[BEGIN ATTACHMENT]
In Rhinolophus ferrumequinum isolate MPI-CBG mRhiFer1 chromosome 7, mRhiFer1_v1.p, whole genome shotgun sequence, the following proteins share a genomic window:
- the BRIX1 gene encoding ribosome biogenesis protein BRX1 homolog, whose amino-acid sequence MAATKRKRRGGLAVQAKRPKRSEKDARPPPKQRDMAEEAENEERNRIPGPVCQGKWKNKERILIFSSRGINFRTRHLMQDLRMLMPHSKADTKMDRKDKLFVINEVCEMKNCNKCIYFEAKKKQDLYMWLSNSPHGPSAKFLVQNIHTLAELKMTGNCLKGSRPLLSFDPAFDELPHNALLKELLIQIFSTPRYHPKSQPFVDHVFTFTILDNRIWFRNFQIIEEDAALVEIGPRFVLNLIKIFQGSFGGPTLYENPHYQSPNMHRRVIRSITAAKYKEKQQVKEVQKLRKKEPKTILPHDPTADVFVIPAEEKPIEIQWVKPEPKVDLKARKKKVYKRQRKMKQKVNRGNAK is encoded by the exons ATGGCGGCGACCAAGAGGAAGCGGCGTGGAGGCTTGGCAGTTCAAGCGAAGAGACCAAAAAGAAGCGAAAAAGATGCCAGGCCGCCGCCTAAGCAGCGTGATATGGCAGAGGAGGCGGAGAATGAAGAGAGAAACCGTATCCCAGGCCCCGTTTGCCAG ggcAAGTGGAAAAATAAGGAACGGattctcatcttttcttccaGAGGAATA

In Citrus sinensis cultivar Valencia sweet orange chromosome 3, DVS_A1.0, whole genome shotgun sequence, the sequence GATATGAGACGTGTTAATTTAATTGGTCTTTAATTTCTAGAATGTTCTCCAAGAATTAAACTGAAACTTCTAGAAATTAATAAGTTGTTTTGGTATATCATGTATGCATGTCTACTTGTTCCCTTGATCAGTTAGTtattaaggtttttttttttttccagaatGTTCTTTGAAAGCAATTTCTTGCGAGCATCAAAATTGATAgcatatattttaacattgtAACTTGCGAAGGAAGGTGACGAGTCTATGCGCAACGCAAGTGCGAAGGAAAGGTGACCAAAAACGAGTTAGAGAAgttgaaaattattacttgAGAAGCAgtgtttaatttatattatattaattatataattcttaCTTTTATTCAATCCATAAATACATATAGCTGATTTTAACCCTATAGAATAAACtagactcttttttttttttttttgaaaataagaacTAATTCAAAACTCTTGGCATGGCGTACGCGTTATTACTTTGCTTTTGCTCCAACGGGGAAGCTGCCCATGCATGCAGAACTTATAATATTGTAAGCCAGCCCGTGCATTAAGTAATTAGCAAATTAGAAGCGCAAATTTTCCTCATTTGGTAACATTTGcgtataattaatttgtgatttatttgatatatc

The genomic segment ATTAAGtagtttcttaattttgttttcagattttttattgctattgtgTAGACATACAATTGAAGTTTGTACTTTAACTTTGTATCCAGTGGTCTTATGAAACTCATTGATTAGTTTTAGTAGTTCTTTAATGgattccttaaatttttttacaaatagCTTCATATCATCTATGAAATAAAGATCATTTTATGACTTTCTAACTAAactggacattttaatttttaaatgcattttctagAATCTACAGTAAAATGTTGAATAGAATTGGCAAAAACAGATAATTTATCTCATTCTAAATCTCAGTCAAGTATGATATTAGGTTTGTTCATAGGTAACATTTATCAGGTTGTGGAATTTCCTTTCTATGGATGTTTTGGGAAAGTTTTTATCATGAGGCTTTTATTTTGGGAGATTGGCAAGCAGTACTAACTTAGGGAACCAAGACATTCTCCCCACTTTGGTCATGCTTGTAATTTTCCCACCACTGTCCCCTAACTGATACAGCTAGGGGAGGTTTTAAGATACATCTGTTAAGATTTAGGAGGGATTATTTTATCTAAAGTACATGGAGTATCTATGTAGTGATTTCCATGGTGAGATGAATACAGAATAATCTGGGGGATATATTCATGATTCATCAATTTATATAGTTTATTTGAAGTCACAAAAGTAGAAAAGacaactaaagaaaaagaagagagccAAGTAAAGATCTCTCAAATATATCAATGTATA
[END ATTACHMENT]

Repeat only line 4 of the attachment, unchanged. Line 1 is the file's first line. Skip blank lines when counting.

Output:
The genomic segment ATTAAGtagtttcttaattttgttttcagattttttattgctattgtgTAGACATACAATTGAAGTTTGTACTTTAACTTTGTATCCAGTGGTCTTATGAAACTCATTGATTAGTTTTAGTAGTTCTTTAATGgattccttaaatttttttacaaatagCTTCATATCATCTATGAAATAAAGATCATTTTATGACTTTCTAACTAAactggacattttaatttttaaatgcattttctagAATCTACAGTAAAATGTTGAATAGAATTGGCAAAAACAGATAATTTATCTCATTCTAAATCTCAGTCAAGTATGATATTAGGTTTGTTCATAGGTAACATTTATCAGGTTGTGGAATTTCCTTTCTATGGATGTTTTGGGAAAGTTTTTATCATGAGGCTTTTATTTTGGGAGATTGGCAAGCAGTACTAACTTAGGGAACCAAGACATTCTCCCCACTTTGGTCATGCTTGTAATTTTCCCACCACTGTCCCCTAACTGATACAGCTAGGGGAGGTTTTAAGATACATCTGTTAAGATTTAGGAGGGATTATTTTATCTAAAGTACATGGAGTATCTATGTAGTGATTTCCATGGTGAGATGAATACAGAATAATCTGGGGGATATATTCATGATTCATCAATTTATATAGTTTATTTGAAGTCACAAAAGTAGAAAAGacaactaaagaaaaagaagagagccAAGTAAAGATCTCTCAAATATATCAATGTATA